nytheatre.com review by Aimee Todoroff
August 15, 2011
Upon entering the lobby of the CSV Flamboyan Theatre, your eye is immediately drawn to a larger-than-life character in an over-sized, asymmetrical top hat and button-down, dusty-gray jacket. He is The Doorman, and he is there to usher you into the bizarre fantasy world that is Oh, Yes! Yes! Productions’ Dreamplay, written and directed by Joseph Jonah Therrien, based on A Dream Play by August Strindberg. The company blends puppetry, masks and the Suzuki Method of physical theatre to create a sense of the familiar that’s been distorted yet stays rooted to a sense of truth. The result is part dark nightmare, part colorful dream, and a theatrical experience that is sure to be a highlight of this season’s FringeNYC Festival.
Once inside, the audience is seated on three sides of a thrust stage, which holds mysteriously shaped objects covered in white sheets. The lights go dark, and Strindberg himself enters. It is clear that we’re now part of his bleak black and white world, where demons violently haunt his every step. Suddenly, there is shift to a different place, and we’ve delved deeper, into the world of Strindberg’s story. Colors splash across the stage, and Indra’s daughter, played by Alison Barton, floats above the clouds made of the repurposed white sheets paired with cotton-y, puffed up masks. She is upset because her father wants to destroy the planet with the people on it. Humans can’t stop complaining, and Indra’s daughter sets out to prove to the humans that “our suffering will lead to something worthwhile.” She descends to Earth and her journey begins.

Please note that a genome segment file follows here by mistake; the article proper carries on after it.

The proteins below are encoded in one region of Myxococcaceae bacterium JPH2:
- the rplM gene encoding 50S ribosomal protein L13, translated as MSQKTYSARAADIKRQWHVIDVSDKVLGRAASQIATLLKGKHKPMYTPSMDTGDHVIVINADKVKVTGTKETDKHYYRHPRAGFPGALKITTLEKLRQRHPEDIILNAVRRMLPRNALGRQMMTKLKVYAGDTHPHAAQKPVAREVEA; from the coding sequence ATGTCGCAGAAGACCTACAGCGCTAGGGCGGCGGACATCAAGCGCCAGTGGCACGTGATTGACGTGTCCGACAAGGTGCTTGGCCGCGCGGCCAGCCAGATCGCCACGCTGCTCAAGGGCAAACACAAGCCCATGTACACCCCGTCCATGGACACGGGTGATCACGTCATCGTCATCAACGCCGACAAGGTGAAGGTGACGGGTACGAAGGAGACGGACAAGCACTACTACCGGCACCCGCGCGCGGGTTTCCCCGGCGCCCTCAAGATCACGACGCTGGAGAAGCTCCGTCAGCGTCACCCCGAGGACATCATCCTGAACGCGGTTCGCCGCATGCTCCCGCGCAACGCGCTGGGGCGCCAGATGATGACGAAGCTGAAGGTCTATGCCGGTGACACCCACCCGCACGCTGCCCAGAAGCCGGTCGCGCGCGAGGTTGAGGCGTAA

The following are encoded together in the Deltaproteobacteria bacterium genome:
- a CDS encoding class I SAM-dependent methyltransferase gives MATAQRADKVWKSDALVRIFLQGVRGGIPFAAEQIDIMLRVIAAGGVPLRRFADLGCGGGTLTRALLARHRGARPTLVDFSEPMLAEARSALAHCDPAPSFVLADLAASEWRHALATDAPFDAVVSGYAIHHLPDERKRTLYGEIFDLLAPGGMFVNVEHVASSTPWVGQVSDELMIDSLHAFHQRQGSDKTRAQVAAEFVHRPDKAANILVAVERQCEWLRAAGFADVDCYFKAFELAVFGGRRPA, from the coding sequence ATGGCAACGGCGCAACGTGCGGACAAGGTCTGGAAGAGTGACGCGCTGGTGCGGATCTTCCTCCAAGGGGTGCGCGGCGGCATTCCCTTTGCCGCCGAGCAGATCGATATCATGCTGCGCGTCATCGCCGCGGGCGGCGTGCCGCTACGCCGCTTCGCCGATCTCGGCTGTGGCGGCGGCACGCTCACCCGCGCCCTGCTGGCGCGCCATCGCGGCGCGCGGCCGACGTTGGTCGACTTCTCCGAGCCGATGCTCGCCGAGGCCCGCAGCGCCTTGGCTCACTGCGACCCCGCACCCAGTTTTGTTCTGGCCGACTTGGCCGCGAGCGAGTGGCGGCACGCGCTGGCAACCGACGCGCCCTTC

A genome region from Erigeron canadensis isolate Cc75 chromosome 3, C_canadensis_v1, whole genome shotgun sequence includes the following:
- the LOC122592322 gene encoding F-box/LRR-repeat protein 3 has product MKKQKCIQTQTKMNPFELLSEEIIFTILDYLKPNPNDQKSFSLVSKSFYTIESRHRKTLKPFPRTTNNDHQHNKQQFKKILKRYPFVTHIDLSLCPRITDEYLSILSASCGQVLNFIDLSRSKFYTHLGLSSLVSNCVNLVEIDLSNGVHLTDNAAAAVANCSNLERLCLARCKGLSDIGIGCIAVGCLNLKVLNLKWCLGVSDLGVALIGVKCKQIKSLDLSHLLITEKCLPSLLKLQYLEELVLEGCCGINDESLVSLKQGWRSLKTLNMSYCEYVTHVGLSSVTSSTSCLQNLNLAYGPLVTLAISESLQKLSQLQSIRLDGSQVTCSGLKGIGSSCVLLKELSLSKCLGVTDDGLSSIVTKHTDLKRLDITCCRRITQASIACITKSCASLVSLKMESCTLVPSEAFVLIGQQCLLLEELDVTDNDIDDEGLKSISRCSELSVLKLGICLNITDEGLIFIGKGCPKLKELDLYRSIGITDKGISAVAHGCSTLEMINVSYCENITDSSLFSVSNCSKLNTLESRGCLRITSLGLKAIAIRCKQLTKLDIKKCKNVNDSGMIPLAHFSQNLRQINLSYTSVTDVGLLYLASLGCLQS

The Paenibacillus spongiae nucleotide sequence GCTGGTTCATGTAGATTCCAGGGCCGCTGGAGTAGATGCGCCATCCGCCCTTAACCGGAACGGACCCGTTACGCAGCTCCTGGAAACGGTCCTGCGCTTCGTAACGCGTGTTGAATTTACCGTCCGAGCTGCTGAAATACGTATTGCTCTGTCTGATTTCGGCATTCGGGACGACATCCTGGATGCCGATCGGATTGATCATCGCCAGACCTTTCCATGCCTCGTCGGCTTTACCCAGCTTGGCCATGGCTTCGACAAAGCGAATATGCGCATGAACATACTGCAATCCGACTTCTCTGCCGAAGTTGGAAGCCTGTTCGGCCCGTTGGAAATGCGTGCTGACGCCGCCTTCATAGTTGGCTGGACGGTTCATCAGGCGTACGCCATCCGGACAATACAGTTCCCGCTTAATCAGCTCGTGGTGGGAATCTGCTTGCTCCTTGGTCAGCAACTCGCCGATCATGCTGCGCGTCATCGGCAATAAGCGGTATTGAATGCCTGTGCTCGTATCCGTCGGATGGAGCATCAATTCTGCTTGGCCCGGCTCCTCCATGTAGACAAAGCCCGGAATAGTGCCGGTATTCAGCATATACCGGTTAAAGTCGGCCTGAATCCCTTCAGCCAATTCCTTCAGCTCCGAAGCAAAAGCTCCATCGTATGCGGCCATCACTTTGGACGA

Each audience member will probably find different nuances to the meaning of the off-kilter interludes that make up Indra’s daughter’s journey, but they universally illustrate the frustration of being alive. Some of the characters she encounters are puppets, some are actors in masks, while others have no apparatus at all. One of my favorites is the petty, jealous Officer, whose face is a large, distorted mask literally green with envy. Actor Ben Rosenblatt is wonderfully expressive in this role, using the mask to amplify the various levels he finds for the Officer’s inner emotional life, making the Officer one of the most compelling characters on stage. Tom Foran as the Lawyer also stands out, taking over the stage with every entrance—a difficult task for an actor to do when competing against a two-story-tall puppet creature for attention! He brings boundless energy to the challenging role, navigating multiple quick changes in his objective while maintaining emotional honesty. Kate Shine’s portrayal of the Stage Manager is beautiful in its straightforward clarity and it is a welcome grounding force in the whirlwind world of the play.
But the real stars of the show are the ensemble, who dash about the stage from all directions, at times startling the audience and at others becoming part of it, watching the action unfold along with us. They also bring dozens of puppets to life and create the various locations in this surreal dream world. The Suzuki influence is most apparent in the demon chorus, which rhythmically stomps, glides and shifts the focus of play from one moment to the next. They are assisted by an outstanding sound design by Mandy Weiss, which seamlessly transports us from the realm of the spiritual to the earthbound, and a lighting design by Alex Goldberg that finds the perfect levels of light and dark for each moment, moving the story along. The set, designed by Joshua Kigner, provides ample opportunity for different levels and is every bit as active and colorful as the puppets, transmuting the world of the play from a location to a character in its own right.
Writer-director-puppet designer Therrien has done a terrific job coordinating disparate elements into one cohesive vision, and he clearly cares a great deal for his subject matter. The play has been workshopped at the National Puppetry Conference at the Eugene O’Neill Theater Center and premiered at the Connecticut Repertory Theatre. This time in development has paid off with a fully realized production, and one that I highly recommend.